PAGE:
Of course, a large number of cancer patients are over 65 years of age and covered by Medicare. I have often wondered what would happen to them without this coverage and what about all those under 65 with no insurance? What happens to them? I never see them nor have I bothered to find out. But I do have the question: why should it be any different? The illness is the same. Why should the treatment and care be any different? Why does our government draw the line according to a person’s financial ability to pay for insurance or their age? But there is another determinant.

    Every person responsible for determining our health care system has affordable access to the finest medical coverage available. Everyone employed by the government has excellent health insurance. Most of those employed by the major corporations have good to excellent health insurance. It is those outside this loop, the independent americans, that face the high cost of providing themselves with health insurance. Higher individual costs than those inside the loop. Costs that, in many cases, make it impossible to afford, leaving them uninsured. Obviously, the line is drawn by what you support as well as your financial ability. This is a very distinct discrimination.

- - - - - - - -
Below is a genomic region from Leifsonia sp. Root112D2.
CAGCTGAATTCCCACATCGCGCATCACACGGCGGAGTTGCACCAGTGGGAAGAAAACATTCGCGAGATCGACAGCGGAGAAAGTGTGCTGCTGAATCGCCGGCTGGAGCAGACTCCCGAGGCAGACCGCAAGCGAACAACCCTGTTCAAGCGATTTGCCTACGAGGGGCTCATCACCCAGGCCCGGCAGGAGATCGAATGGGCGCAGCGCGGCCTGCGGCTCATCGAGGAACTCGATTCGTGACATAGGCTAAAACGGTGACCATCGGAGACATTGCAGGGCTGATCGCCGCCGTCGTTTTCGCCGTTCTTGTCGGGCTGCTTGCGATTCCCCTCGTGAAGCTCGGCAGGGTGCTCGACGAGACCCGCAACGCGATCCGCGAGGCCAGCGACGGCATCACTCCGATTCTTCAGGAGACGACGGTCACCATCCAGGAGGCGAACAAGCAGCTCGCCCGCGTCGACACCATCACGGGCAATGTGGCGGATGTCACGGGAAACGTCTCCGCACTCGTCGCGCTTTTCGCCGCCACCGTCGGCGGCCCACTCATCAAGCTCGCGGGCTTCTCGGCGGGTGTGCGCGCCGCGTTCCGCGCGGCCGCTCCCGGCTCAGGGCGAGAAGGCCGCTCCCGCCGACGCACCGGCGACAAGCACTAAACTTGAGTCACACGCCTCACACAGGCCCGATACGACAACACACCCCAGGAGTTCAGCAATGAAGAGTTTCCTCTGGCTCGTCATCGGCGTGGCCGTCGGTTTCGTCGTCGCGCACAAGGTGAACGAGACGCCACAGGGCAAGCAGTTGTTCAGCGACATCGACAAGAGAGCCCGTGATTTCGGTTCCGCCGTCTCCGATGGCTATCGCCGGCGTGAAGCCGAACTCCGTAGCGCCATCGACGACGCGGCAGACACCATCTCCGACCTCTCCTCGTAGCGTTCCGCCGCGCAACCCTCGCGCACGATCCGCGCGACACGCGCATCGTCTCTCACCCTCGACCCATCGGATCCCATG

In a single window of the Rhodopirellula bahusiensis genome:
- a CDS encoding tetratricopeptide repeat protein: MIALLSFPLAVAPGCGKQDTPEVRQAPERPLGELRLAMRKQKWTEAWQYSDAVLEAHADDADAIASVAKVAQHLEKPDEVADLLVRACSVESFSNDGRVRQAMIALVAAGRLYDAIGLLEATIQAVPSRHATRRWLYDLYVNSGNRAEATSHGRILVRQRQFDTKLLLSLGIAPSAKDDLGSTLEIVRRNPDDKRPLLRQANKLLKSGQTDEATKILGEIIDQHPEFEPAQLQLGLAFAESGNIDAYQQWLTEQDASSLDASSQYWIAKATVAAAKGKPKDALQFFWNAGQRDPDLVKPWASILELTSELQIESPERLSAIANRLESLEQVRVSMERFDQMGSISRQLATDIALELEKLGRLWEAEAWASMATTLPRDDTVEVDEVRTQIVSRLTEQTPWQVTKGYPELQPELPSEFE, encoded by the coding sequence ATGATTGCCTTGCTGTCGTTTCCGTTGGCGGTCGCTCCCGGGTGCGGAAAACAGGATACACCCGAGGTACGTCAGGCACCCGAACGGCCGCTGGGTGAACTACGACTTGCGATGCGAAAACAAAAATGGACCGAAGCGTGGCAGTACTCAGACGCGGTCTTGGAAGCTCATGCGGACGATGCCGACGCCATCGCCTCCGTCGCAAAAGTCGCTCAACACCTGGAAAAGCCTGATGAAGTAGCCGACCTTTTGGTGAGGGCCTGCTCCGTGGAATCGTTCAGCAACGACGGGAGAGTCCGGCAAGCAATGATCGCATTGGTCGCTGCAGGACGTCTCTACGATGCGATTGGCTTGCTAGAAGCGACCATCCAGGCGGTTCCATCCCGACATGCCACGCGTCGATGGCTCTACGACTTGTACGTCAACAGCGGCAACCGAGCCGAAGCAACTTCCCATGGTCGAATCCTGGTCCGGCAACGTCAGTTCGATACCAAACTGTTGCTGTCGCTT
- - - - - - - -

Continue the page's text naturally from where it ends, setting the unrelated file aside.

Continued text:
I, with a lifetime of service to my country receive the very best in medical care and those who function independently, raise their families as best they can, work for a living and pay taxes, are not entitled to equal health care. Frankly, I do not see that I, or anyone else, contributed more to this nation than those independent others. This nation was built by those independent people and it is they who paid my wages and now pay for my medical care. There is something very wrong with this system and the distorted reasoning that created it.

  2. Ardie

    The simplest system in the world is to have accident insurance and catastrophic insurance. Doctors are good at emergency–and with a catastrophic illness, it can be a home wrecker. So people need help. The rest should be out-of-pocket. Checkups are a joke–they don’t prevent illness. Doctors kill more people with their bungling than almost any disease.

    People should be a lot more active, eat fruits, vegetables, and whole grains–and lay off the meat and the other crap, like junk food and soft drinks which are nothing more than sweetened carbonic acid. Meat causes many diseases. Humans are not designed to process meat efficiently–they are not cats. Eating meat everyday destroys both bones and the linings of the veins. Doctors know this, btw. But they make more money off of you being stupid and unhealthy. Illness–not health–makes the bucks in the medical racket.